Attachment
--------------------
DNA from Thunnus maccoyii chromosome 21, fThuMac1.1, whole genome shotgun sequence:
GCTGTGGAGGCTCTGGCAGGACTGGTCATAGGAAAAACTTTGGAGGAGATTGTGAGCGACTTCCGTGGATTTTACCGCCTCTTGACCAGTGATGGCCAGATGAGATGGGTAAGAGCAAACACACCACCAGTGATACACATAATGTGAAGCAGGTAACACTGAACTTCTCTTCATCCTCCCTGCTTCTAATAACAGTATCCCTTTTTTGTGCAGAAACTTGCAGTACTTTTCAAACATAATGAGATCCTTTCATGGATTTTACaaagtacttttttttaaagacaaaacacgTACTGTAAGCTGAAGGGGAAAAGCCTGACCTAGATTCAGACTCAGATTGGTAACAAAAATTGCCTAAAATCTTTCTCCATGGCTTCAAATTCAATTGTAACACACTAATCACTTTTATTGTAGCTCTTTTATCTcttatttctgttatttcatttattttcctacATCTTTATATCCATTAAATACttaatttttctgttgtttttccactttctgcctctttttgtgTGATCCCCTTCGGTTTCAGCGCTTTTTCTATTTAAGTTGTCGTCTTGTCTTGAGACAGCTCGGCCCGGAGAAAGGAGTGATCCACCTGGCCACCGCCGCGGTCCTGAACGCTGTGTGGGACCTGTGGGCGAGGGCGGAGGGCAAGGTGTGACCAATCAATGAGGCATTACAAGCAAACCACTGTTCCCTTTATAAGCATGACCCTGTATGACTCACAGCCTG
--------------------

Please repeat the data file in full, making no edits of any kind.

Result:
DNA from Thunnus maccoyii chromosome 21, fThuMac1.1, whole genome shotgun sequence:
GCTGTGGAGGCTCTGGCAGGACTGGTCATAGGAAAAACTTTGGAGGAGATTGTGAGCGACTTCCGTGGATTTTACCGCCTCTTGACCAGTGATGGCCAGATGAGATGGGTAAGAGCAAACACACCACCAGTGATACACATAATGTGAAGCAGGTAACACTGAACTTCTCTTCATCCTCCCTGCTTCTAATAACAGTATCCCTTTTTTGTGCAGAAACTTGCAGTACTTTTCAAACATAATGAGATCCTTTCATGGATTTTACaaagtacttttttttaaagacaaaacacgTACTGTAAGCTGAAGGGGAAAAGCCTGACCTAGATTCAGACTCAGATTGGTAACAAAAATTGCCTAAAATCTTTCTCCATGGCTTCAAATTCAATTGTAACACACTAATCACTTTTATTGTAGCTCTTTTATCTcttatttctgttatttcatttattttcctacATCTTTATATCCATTAAATACttaatttttctgttgtttttccactttctgcctctttttgtgTGATCCCCTTCGGTTTCAGCGCTTTTTCTATTTAAGTTGTCGTCTTGTCTTGAGACAGCTCGGCCCGGAGAAAGGAGTGATCCACCTGGCCACCGCCGCGGTCCTGAACGCTGTGTGGGACCTGTGGGCGAGGGCGGAGGGCAAGGTGTGACCAATCAATGAGGCATTACAAGCAAACCACTGTTCCCTTTATAAGCATGACCCTGTATGACTCACAGCCTG